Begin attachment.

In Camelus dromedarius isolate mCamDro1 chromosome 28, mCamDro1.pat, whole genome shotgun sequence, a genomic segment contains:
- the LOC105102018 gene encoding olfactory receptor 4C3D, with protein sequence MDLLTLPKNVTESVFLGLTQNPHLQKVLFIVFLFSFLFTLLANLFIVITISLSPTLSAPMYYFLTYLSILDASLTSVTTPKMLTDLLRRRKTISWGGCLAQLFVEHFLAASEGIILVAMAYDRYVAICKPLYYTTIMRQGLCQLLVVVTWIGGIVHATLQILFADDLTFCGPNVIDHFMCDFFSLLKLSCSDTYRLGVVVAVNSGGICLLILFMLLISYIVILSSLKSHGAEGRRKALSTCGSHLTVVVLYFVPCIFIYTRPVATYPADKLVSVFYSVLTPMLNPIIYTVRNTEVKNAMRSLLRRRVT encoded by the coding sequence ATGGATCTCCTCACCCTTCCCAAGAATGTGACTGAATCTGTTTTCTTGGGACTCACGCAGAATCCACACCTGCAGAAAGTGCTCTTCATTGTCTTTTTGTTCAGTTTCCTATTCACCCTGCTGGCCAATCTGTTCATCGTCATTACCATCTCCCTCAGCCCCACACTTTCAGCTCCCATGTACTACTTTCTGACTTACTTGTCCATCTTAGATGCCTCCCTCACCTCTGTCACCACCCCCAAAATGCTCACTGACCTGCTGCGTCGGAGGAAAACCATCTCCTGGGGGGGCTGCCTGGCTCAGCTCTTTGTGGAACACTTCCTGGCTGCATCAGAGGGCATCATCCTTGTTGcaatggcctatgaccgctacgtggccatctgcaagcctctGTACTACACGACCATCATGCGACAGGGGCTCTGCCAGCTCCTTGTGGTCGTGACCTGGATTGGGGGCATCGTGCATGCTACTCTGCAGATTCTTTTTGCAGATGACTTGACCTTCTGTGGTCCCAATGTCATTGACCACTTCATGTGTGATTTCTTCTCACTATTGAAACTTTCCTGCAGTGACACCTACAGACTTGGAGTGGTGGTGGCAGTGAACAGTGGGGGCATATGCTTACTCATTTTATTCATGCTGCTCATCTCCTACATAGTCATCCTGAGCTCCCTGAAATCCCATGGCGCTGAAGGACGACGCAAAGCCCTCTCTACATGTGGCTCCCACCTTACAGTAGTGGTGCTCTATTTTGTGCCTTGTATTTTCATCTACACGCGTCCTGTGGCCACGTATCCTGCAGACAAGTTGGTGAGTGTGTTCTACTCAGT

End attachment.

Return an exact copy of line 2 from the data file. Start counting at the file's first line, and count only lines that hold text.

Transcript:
- the LOC105102018 gene encoding olfactory receptor 4C3D, with protein sequence MDLLTLPKNVTESVFLGLTQNPHLQKVLFIVFLFSFLFTLLANLFIVITISLSPTLSAPMYYFLTYLSILDASLTSVTTPKMLTDLLRRRKTISWGGCLAQLFVEHFLAASEGIILVAMAYDRYVAICKPLYYTTIMRQGLCQLLVVVTWIGGIVHATLQILFADDLTFCGPNVIDHFMCDFFSLLKLSCSDTYRLGVVVAVNSGGICLLILFMLLISYIVILSSLKSHGAEGRRKALSTCGSHLTVVVLYFVPCIFIYTRPVATYPADKLVSVFYSVLTPMLNPIIYTVRNTEVKNAMRSLLRRRVT encoded by the coding sequence ATGGATCTCCTCACCCTTCCCAAGAATGTGACTGAATCTGTTTTCTTGGGACTCACGCAGAATCCACACCTGCAGAAAGTGCTCTTCATTGTCTTTTTGTTCAGTTTCCTATTCACCCTGCTGGCCAATCTGTTCATCGTCATTACCATCTCCCTCAGCCCCACACTTTCAGCTCCCATGTACTACTTTCTGACTTACTTGTCCATCTTAGATGCCTCCCTCACCTCTGTCACCACCCCCAAAATGCTCACTGACCTGCTGCGTCGGAGGAAAACCATCTCCTGGGGGGGCTGCCTGGCTCAGCTCTTTGTGGAACACTTCCTGGCTGCATCAGAGGGCATCATCCTTGTTGcaatggcctatgaccgctacgtggccatctgcaagcctctGTACTACACGACCATCATGCGACAGGGGCTCTGCCAGCTCCTTGTGGTCGTGACCTGGATTGGGGGCATCGTGCATGCTACTCTGCAGATTCTTTTTGCAGATGACTTGACCTTCTGTGGTCCCAATGTCATTGACCACTTCATGTGTGATTTCTTCTCACTATTGAAACTTTCCTGCAGTGACACCTACAGACTTGGAGTGGTGGTGGCAGTGAACAGTGGGGGCATATGCTTACTCATTTTATTCATGCTGCTCATCTCCTACATAGTCATCCTGAGCTCCCTGAAATCCCATGGCGCTGAAGGACGACGCAAAGCCCTCTCTACATGTGGCTCCCACCTTACAGTAGTGGTGCTCTATTTTGTGCCTTGTATTTTCATCTACACGCGTCCTGTGGCCACGTATCCTGCAGACAAGTTGGTGAGTGTGTTCTACTCAGT